It's a really good question, so I decided to make a separate post out of it.
Larger engines aren't more efficient than small ones, but in circumstances like the ones in the Sunday Times article, they run in a more favourable mode.
A 1.4 diesel running at 3000rpm isn't going to burn less fuel than a 1.0 petrol running at 3000rpm. The advantage for a diesel is that it makes a lot of torque at low revs, so to accomplish the same task - accelerating a Citroen C1 from 0 to 60mph - it needs to rev less, burning less fuel. This doesn't work for bigger engines, because although they may produce more torque at lower revs, they burn more fuel with each turn of the crankshaft (bigger cylinders = more fuel injected).
But if you're not using these cars in city driving (their natural environment), you may see some weird results. In the Sunday Times piece, the cars did one whole lap of the M25, the freeway that circles London. They averaged 49mph and tried to be as smooth as possible, without sudden accelerations or stops.
Now, here is the thing: if two cars with the same engine capacity are traveling at the same speed, it doesn't matter which of them has more torque. You don't need that much power to overcome wind and rolling resistance at 50mph, but your engine is still going to rev pretty high. The final drive on the car can't be changed, and top gear is also a fixed ratio, so even though you may not need all that power, you have to keep up the sort of RPM that, multiplied by all the gearing and the diameter of your wheels, will make them spin at a rate that translates to 50mph.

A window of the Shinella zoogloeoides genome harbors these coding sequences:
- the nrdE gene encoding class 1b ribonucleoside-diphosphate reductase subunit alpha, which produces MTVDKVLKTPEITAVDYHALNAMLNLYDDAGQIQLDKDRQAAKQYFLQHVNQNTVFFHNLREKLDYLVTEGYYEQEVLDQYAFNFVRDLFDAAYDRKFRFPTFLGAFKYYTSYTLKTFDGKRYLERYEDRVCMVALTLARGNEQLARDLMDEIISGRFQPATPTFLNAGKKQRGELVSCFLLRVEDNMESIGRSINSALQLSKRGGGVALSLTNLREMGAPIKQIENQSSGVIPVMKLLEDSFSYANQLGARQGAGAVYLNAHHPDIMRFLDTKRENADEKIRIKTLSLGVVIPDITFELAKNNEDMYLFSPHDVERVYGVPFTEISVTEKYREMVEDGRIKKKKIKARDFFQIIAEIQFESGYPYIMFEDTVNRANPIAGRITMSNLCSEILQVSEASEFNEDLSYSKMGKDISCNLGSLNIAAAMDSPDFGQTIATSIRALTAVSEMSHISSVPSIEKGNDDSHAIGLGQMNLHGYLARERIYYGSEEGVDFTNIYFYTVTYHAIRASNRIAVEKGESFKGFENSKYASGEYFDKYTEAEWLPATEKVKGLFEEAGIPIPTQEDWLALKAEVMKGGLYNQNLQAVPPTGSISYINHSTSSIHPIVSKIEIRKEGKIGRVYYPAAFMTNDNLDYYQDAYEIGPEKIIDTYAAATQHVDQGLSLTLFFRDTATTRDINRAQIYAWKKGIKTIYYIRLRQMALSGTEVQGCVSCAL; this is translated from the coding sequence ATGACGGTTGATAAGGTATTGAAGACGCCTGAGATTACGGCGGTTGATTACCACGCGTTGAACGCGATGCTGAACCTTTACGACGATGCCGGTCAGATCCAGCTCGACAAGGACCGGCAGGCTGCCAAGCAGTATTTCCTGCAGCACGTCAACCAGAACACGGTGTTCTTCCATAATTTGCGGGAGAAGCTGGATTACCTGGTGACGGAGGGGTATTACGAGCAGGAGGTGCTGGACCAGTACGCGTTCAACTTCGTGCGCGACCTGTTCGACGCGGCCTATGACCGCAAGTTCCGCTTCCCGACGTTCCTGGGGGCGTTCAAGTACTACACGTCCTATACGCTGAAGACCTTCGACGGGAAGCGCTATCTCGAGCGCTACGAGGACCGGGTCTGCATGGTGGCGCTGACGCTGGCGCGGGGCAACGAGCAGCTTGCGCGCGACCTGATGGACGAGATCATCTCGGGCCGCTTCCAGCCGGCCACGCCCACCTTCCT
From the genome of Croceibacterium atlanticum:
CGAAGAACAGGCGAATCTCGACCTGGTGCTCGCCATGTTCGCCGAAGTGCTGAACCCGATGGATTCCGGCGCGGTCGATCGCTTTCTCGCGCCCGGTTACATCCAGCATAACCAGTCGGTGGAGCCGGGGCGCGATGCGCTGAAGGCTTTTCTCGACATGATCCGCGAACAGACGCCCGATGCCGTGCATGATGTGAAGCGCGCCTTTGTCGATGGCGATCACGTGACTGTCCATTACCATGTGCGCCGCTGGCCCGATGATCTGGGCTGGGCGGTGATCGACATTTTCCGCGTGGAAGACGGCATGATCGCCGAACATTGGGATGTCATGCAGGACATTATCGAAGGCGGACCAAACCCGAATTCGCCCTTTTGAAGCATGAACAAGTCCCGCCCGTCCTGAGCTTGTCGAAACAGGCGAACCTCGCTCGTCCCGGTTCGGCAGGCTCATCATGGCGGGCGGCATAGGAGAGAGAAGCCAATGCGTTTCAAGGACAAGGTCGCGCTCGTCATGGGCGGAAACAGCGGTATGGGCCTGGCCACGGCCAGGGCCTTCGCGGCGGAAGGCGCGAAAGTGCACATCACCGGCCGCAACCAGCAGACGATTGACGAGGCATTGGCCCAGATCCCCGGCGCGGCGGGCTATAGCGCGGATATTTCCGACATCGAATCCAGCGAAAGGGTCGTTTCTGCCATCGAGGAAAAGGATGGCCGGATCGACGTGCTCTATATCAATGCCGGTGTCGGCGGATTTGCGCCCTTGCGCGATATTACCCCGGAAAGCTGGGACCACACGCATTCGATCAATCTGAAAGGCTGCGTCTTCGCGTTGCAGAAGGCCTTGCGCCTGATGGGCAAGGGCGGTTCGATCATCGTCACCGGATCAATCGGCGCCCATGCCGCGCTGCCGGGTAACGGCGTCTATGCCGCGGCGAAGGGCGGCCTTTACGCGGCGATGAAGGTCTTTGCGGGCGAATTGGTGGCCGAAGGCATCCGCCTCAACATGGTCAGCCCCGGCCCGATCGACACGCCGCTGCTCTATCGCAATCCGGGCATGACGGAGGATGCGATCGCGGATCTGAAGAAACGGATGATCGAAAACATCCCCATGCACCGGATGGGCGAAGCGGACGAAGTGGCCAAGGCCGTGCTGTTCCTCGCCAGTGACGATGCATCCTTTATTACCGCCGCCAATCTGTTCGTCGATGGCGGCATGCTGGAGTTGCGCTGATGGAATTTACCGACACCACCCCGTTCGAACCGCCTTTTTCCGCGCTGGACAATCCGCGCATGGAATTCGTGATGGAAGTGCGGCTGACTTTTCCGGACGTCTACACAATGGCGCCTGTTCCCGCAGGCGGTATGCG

And diesels really don't like revving. There are objective mechanical reasons for this, and you can't really get around it. A city car like a Citroen C1 isn't meant for traveling at 50mph, and doesn't like revving that high. You need to inject extra fuel just to keep up the revs. Where the petrol engine may be producing more power than it can use, the diesel is struggling to produce as much as it needs. Add to this the fact that the diesel is a 1.4-liter - 40% larger - and burns more fuel with every combustion cycle - and you can see why in these specific circumstances the petrol faired marginally better.
On bigger cars the problem is fixed by using tall gearing (something that is pointless in a C1, which needs to accelerate quickly a lot more than it needs to go fast). In a modern six-speed, you can make the last gear really tall, so if you're calmly driving down the autobahn, the engine is barely ticking over - if it's a big and torquey one, it already produces as much power as you need to keep up the speed. Then again, a tiny engine in a big car must have short gears to make the acceleration half-decent. I know a person that lives in America, and took European delivery of his BMW 330i, doing a tour of the Old World before putting it on a container. Next year he returned for his vacation, rented an Opel Vectra 1.8, drove down the same route, and got the same mileage. The reason? The Vectra needed to rev long and hard to keep up with autobahn traffic, and although it burned less fuel on every revolution, it needed a lot more revolutions to cover a mile.